Gabriel Perna | May 19, 2021
When it comes to digital health, conventional wisdom has long suggested that senior citizens aren’t interested in adopting, engaging, or even trying new technologies.
And truthfully, there was a reason for that belief because up until recently, the data has suggested that virtual care is a young person’s game. Accenture’s 2020 Digital Health Consumer Survey, in fact, found that younger generations were more open to receiving virtual care from entities outside their provider relationship. The data suggested that only 20 percent of Baby Boomers were willing to try virtual care from tech companies.
Another survey, from Rock Health in 2019, found that only 20 percent of adults over 65 had used a health care app, compared to nearly 60 percent of people under the age of 55. According to a study in Health Affairs from six renowned geriatric researchers, there are a number of factors that have held back adoption of digital health among older adults. The “lack of access to technology, low digital health literacy, and design barriers in patient portals and apps have disproportionately affected older adults, especially those in underserved communities,” according to researchers.
But the tide is turning thanks in large part to the pandemic.
According to a survey from PwC’s Health Research Institute, consumers 65 and older accounted for the largest share of virtual visit users during the early months of the pandemic. Approximately 92 percent of those aged 65 and older reported using virtual care for the first time. Deloitte Insights found that while Baby Boomers (56-74) and Seniors (75+) had a lower share of virtual health care usage than Gen X, Millennials and Gen Z, they were nearly as comfortable as their younger counterparts in using at-home virtual care platforms to diagnose infections.
A survey from healthinsurance.com found 61 percent of seniors embraced technology more during the COVID pandemic than before and there was a 300 percent increase in seniors using telemedicine. Other research from the National Poll on Healthy Aging found the percentage of older adults who had ever participated in a telehealth visit rose sharply from 4 percent in May 2019 to 30 percent in June 2020. The majority polled found it easy (64 percent very easy, 27 percent somewhat easy) to use the technology necessary to complete their telehealth visit.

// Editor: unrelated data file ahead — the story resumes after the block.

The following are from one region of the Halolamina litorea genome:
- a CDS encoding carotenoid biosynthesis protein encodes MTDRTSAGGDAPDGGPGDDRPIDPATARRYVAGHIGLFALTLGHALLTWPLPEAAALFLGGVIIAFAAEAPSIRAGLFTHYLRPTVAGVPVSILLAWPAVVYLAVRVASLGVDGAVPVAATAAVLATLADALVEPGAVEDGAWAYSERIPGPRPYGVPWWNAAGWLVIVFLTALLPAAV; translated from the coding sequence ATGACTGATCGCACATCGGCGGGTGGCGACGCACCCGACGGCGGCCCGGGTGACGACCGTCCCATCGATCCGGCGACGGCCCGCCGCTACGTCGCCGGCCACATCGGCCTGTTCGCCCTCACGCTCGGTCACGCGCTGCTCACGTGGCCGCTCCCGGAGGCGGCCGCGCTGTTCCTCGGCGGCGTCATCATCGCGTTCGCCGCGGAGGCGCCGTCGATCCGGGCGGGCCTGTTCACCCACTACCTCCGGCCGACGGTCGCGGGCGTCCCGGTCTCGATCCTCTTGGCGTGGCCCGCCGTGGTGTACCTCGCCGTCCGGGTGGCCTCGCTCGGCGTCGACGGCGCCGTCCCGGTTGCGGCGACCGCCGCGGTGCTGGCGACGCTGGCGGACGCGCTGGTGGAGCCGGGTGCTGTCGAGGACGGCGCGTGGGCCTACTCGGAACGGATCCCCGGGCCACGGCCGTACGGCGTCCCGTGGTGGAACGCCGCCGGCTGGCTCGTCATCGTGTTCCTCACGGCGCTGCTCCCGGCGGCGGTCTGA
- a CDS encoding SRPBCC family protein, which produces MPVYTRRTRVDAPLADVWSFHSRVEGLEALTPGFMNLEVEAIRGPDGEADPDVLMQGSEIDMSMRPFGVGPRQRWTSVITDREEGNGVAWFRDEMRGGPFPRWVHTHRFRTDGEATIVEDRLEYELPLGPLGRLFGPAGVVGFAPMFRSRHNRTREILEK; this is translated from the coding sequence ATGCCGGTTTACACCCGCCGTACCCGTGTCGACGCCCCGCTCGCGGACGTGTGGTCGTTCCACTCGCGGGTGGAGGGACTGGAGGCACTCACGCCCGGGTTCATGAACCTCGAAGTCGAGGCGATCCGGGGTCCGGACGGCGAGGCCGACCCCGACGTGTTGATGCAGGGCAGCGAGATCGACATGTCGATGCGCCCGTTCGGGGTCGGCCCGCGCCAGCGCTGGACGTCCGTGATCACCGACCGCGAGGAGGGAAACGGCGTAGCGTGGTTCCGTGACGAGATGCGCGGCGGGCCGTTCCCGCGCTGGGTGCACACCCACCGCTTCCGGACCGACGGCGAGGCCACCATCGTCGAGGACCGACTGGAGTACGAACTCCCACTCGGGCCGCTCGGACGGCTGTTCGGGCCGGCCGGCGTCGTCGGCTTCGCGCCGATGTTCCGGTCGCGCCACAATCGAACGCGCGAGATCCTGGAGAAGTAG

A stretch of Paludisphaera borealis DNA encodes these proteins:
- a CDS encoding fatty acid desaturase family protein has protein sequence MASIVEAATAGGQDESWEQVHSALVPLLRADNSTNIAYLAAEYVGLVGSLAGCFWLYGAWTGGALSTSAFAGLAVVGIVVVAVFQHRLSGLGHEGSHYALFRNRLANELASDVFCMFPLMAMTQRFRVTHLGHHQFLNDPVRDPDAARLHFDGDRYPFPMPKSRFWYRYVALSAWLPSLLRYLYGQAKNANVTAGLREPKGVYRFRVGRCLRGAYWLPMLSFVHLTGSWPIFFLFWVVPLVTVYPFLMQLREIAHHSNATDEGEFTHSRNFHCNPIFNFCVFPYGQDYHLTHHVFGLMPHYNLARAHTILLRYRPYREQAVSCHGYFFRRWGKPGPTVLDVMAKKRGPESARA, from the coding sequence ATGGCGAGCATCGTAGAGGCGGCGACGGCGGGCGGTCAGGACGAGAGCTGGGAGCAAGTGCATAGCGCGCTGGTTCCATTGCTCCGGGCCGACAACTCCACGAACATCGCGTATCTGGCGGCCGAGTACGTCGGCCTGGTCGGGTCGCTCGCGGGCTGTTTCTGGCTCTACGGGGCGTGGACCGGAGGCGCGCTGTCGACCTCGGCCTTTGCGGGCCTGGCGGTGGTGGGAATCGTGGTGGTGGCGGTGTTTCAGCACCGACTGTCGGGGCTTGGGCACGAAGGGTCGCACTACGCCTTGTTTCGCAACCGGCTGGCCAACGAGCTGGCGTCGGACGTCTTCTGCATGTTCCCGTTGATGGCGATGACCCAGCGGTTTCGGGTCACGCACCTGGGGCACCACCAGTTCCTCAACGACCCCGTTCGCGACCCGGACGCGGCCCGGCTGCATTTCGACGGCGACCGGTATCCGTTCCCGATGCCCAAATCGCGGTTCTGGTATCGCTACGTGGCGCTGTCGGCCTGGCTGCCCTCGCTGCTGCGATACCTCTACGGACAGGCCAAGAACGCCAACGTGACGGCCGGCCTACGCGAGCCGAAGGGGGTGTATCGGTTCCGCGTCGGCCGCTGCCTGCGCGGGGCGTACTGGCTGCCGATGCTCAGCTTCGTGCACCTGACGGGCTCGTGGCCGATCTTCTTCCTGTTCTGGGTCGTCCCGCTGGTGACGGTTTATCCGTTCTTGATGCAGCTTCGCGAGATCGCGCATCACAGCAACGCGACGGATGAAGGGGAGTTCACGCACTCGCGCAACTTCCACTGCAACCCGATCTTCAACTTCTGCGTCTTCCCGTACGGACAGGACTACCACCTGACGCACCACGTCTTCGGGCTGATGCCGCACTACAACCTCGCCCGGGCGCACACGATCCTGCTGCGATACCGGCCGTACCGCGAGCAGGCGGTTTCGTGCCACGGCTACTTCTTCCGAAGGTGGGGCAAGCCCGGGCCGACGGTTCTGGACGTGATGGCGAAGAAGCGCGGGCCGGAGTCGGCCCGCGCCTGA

Better outcomes for older adults
Wellframe, a digital health company based in Boston, polled its health plan members on engagement and impact from its platform and found that members 60-plus got more out of the digital health experience than any other demographic they surveyed. This included a 40 percent decrease in inpatient utilization among members 60+ and a 29 percent decrease in ER visits. According to Wellframe, its members have four chronic conditions on average, something that has spurring increased digital health usage across all age groups.
“In 2020, we’ve been working with people that have motivation, more than ever, to invest in using digital to help those folks know what to do when they can’t go to their provider as often and to help them follow best practices for prevention. In a way, the COVID pandemic serves as a forcing function for using technology to manage chronic conditions,” Jacob Sattelmair, co-founder, President and CEO of Wellframe, told Health Evolution in an interview from December of last year.
Despite the progress made in the last year, there is a lot of work to be done. The researchers in Health Affairs said there should be continuous efforts to ask “older adults about their access to technology,” as well as “incorporating sociodemographic and literacy metrics, and increasing patients’ and caregivers’ access to EHRs.” A poll of 2,000 adults from the American Association of Retired Persons (AARP) found that people over 65 who envision more widely using telehealth cited a lack of access to both high-speed internet and computers (about one-third of respondents) and a lack of knowledge on how to use telehealth (about one-half) as the biggest barriers to adoption.
“As the coronavirus pandemic continues, telehealth has been a useful tool for older adults to access health care from the safety of their own homes, but we must be mindful that not everyone can access these services,” Alison Bryant, senior vice president of research for AARP, said in a statement.
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